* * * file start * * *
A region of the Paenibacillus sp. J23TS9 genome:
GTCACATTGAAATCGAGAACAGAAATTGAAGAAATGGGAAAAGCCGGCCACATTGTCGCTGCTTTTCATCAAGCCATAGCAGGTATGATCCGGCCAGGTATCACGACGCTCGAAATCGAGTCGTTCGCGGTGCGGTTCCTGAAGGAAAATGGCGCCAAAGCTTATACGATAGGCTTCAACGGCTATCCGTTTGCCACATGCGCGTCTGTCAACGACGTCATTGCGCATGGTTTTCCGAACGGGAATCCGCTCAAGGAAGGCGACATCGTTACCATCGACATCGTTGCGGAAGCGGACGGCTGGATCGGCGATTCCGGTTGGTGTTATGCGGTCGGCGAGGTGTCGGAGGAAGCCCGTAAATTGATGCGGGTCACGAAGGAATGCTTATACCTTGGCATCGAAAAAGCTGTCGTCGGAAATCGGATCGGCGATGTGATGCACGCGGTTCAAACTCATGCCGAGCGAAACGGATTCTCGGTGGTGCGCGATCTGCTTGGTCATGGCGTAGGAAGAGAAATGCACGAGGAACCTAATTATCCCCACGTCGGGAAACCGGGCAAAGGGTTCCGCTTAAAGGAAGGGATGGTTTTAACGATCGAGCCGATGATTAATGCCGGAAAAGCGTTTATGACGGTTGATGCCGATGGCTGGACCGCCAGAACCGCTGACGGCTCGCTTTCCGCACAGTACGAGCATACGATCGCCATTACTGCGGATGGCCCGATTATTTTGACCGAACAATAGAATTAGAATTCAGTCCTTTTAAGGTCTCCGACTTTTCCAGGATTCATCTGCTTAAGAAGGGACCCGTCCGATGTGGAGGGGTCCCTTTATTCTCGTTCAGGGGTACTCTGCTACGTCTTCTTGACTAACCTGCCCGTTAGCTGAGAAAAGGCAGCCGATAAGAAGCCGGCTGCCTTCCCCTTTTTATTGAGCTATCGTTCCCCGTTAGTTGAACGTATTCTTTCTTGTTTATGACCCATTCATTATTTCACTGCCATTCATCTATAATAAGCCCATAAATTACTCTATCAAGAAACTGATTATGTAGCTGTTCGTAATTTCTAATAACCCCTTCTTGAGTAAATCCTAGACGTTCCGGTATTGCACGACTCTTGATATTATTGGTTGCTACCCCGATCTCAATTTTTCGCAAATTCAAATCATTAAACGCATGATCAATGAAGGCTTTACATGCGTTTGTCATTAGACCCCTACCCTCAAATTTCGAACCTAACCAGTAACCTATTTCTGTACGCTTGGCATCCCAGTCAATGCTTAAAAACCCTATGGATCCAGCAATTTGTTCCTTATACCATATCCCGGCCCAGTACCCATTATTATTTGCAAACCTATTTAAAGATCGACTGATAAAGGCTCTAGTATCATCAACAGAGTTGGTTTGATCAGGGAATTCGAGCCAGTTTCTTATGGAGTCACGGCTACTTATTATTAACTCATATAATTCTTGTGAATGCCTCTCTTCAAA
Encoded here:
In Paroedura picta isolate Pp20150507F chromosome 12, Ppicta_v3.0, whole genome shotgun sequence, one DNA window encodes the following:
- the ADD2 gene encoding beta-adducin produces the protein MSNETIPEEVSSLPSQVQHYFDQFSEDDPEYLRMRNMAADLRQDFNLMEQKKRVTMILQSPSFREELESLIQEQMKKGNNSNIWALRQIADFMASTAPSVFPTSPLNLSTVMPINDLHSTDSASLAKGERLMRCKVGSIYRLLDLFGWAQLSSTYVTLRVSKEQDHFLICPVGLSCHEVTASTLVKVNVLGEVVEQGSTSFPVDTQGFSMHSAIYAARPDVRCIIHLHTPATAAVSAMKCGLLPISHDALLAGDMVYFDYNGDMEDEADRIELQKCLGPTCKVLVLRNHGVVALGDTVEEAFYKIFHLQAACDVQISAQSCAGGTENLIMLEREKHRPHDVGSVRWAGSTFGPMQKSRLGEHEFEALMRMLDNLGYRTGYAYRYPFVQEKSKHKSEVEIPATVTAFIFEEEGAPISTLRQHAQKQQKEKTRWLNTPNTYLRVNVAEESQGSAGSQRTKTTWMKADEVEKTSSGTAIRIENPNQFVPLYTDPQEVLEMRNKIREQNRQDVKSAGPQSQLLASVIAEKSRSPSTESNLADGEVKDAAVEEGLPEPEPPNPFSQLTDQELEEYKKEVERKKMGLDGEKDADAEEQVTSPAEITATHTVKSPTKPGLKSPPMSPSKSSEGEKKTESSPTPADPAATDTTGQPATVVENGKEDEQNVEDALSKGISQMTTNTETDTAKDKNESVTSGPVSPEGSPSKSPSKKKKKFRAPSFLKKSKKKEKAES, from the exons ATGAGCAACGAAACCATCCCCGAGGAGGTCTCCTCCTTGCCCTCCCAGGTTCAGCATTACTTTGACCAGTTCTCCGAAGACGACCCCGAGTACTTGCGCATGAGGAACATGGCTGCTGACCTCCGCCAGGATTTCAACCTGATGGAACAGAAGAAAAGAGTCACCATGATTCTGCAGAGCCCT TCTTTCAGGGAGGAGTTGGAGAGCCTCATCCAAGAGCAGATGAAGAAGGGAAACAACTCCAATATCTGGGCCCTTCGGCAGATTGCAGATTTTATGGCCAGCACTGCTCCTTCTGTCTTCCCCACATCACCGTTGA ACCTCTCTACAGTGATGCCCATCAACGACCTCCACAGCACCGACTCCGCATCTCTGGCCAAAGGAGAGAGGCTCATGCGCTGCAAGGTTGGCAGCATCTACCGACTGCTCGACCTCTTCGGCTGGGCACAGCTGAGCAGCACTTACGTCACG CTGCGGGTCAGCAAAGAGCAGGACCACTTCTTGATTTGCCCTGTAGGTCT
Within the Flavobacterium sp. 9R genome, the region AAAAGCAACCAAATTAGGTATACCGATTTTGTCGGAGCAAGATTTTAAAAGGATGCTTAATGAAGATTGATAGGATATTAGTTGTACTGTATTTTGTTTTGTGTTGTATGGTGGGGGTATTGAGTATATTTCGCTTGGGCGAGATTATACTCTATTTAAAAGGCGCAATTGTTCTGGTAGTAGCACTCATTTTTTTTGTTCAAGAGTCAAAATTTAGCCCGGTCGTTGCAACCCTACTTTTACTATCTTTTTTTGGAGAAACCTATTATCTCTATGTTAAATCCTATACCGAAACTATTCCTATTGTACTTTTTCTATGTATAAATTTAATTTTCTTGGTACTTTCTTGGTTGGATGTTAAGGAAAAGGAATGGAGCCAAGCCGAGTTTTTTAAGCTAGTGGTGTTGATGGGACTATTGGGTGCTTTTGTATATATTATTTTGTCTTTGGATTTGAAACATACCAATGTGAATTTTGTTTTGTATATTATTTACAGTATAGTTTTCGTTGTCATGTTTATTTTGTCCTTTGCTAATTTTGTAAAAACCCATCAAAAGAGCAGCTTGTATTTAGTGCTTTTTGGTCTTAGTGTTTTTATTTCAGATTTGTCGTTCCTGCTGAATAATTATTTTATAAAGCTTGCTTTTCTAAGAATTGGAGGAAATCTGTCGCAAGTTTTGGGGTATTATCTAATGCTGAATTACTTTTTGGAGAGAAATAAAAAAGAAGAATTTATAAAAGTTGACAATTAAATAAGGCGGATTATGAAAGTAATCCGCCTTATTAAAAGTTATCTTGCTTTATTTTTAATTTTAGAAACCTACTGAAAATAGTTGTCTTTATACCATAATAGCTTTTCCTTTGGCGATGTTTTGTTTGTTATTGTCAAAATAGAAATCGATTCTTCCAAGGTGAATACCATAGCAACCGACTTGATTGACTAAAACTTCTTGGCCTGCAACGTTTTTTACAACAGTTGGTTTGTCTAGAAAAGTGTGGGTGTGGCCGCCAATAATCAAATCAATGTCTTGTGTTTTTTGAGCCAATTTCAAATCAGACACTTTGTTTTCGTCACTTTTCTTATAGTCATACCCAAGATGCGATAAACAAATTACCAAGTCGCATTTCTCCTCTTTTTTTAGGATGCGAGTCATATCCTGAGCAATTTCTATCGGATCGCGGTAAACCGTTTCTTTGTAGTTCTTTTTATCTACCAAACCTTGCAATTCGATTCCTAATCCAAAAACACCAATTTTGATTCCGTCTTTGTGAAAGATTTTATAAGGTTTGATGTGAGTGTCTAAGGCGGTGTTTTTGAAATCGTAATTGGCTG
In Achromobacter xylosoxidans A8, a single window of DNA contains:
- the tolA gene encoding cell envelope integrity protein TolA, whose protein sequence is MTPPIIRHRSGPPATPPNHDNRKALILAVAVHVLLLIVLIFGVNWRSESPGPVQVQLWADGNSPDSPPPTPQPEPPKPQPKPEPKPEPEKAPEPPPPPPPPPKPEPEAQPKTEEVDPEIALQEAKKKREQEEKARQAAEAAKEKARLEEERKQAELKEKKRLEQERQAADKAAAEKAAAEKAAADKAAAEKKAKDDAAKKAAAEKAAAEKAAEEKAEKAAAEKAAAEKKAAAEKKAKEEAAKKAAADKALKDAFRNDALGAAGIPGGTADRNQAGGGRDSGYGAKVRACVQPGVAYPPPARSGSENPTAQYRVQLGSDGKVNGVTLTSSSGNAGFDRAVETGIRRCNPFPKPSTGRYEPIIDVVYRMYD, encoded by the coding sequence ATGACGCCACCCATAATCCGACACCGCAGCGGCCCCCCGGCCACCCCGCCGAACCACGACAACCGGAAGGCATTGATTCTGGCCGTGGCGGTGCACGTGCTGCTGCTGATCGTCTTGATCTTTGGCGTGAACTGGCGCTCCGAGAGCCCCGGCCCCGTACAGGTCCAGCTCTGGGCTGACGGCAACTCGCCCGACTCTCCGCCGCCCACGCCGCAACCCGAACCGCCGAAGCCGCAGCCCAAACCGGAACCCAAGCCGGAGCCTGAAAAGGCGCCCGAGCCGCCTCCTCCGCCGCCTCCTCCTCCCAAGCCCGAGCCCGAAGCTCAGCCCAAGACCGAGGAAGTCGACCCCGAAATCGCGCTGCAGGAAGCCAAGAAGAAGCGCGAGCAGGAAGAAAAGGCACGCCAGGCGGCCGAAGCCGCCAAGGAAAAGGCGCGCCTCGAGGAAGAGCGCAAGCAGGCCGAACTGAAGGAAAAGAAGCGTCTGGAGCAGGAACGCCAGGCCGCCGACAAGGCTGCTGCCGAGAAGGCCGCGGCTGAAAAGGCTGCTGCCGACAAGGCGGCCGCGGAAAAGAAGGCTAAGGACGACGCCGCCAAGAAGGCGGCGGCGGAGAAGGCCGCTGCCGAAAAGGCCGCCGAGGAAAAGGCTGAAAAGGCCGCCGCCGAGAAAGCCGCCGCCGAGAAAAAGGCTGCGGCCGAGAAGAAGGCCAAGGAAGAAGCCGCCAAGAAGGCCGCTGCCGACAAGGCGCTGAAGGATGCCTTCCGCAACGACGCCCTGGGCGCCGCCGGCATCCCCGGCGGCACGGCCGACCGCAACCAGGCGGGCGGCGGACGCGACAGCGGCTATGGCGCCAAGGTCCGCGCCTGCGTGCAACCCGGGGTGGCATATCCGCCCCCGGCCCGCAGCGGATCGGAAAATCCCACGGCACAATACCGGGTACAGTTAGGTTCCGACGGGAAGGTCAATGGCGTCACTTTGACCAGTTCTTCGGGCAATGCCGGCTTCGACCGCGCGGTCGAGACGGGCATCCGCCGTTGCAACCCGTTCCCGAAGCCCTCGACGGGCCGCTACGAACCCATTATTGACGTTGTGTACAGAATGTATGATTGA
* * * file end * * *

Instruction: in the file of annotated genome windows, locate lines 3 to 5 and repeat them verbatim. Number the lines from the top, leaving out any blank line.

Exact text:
Encoded here:
In Paroedura picta isolate Pp20150507F chromosome 12, Ppicta_v3.0, whole genome shotgun sequence, one DNA window encodes the following:
- the ADD2 gene encoding beta-adducin produces the protein MSNETIPEEVSSLPSQVQHYFDQFSEDDPEYLRMRNMAADLRQDFNLMEQKKRVTMILQSPSFREELESLIQEQMKKGNNSNIWALRQIADFMASTAPSVFPTSPLNLSTVMPINDLHSTDSASLAKGERLMRCKVGSIYRLLDLFGWAQLSSTYVTLRVSKEQDHFLICPVGLSCHEVTASTLVKVNVLGEVVEQGSTSFPVDTQGFSMHSAIYAARPDVRCIIHLHTPATAAVSAMKCGLLPISHDALLAGDMVYFDYNGDMEDEADRIELQKCLGPTCKVLVLRNHGVVALGDTVEEAFYKIFHLQAACDVQISAQSCAGGTENLIMLEREKHRPHDVGSVRWAGSTFGPMQKSRLGEHEFEALMRMLDNLGYRTGYAYRYPFVQEKSKHKSEVEIPATVTAFIFEEEGAPISTLRQHAQKQQKEKTRWLNTPNTYLRVNVAEESQGSAGSQRTKTTWMKADEVEKTSSGTAIRIENPNQFVPLYTDPQEVLEMRNKIREQNRQDVKSAGPQSQLLASVIAEKSRSPSTESNLADGEVKDAAVEEGLPEPEPPNPFSQLTDQELEEYKKEVERKKMGLDGEKDADAEEQVTSPAEITATHTVKSPTKPGLKSPPMSPSKSSEGEKKTESSPTPADPAATDTTGQPATVVENGKEDEQNVEDALSKGISQMTTNTETDTAKDKNESVTSGPVSPEGSPSKSPSKKKKKFRAPSFLKKSKKKEKAES, from the exons ATGAGCAACGAAACCATCCCCGAGGAGGTCTCCTCCTTGCCCTCCCAGGTTCAGCATTACTTTGACCAGTTCTCCGAAGACGACCCCGAGTACTTGCGCATGAGGAACATGGCTGCTGACCTCCGCCAGGATTTCAACCTGATGGAACAGAAGAAAAGAGTCACCATGATTCTGCAGAGCCCT TCTTTCAGGGAGGAGTTGGAGAGCCTCATCCAAGAGCAGATGAAGAAGGGAAACAACTCCAATATCTGGGCCCTTCGGCAGATTGCAGATTTTATGGCCAGCACTGCTCCTTCTGTCTTCCCCACATCACCGTTGA ACCTCTCTACAGTGATGCCCATCAACGACCTCCACAGCACCGACTCCGCATCTCTGGCCAAAGGAGAGAGGCTCATGCGCTGCAAGGTTGGCAGCATCTACCGACTGCTCGACCTCTTCGGCTGGGCACAGCTGAGCAGCACTTACGTCACG CTGCGGGTCAGCAAAGAGCAGGACCACTTCTTGATTTGCCCTGTAGGTCT